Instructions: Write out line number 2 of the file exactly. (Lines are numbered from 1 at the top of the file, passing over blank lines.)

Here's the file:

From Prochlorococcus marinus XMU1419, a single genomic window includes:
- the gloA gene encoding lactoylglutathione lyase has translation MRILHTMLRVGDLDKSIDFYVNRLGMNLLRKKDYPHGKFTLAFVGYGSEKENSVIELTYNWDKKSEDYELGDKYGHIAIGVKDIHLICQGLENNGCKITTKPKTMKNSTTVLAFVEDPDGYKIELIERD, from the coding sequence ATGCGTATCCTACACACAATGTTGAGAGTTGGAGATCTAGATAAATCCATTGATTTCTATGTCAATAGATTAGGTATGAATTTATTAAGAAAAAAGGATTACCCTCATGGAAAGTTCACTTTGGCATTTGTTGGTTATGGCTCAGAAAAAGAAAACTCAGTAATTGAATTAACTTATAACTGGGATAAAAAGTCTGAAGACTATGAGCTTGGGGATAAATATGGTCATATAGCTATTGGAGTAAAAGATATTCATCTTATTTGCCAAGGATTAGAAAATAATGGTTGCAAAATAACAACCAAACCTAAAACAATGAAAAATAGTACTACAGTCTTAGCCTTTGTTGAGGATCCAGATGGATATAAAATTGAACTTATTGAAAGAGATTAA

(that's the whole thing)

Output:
- the gloA gene encoding lactoylglutathione lyase has translation MRILHTMLRVGDLDKSIDFYVNRLGMNLLRKKDYPHGKFTLAFVGYGSEKENSVIELTYNWDKKSEDYELGDKYGHIAIGVKDIHLICQGLENNGCKITTKPKTMKNSTTVLAFVEDPDGYKIELIERD, from the coding sequence ATGCGTATCCTACACACAATGTTGAGAGTTGGAGATCTAGATAAATCCATTGATTTCTATGTCAATAGATTAGGTATGAATTTATTAAGAAAAAAGGATTACCCTCATGGAAAGTTCACTTTGGCATTTGTTGGTTATGGCTCAGAAAAAGAAAACTCAGTAATTGAATTAACTTATAACTGGGATAAAAAGTCTGAAGACTATGAGCTTGGGGATAAATATGGTCATATAGCTATTGGAGTAAAAGATATTCATCTTATTTGCCAAGGATTAGAAAATAATGGTTGCAAAATAACAACCAAACCTAAAACAATGAAAAATAGTACTACAGTCTTAGCCTTTGTTGAGGATCCAGATGGATATAAAATTGAACTTATTGAAAGAGATTAA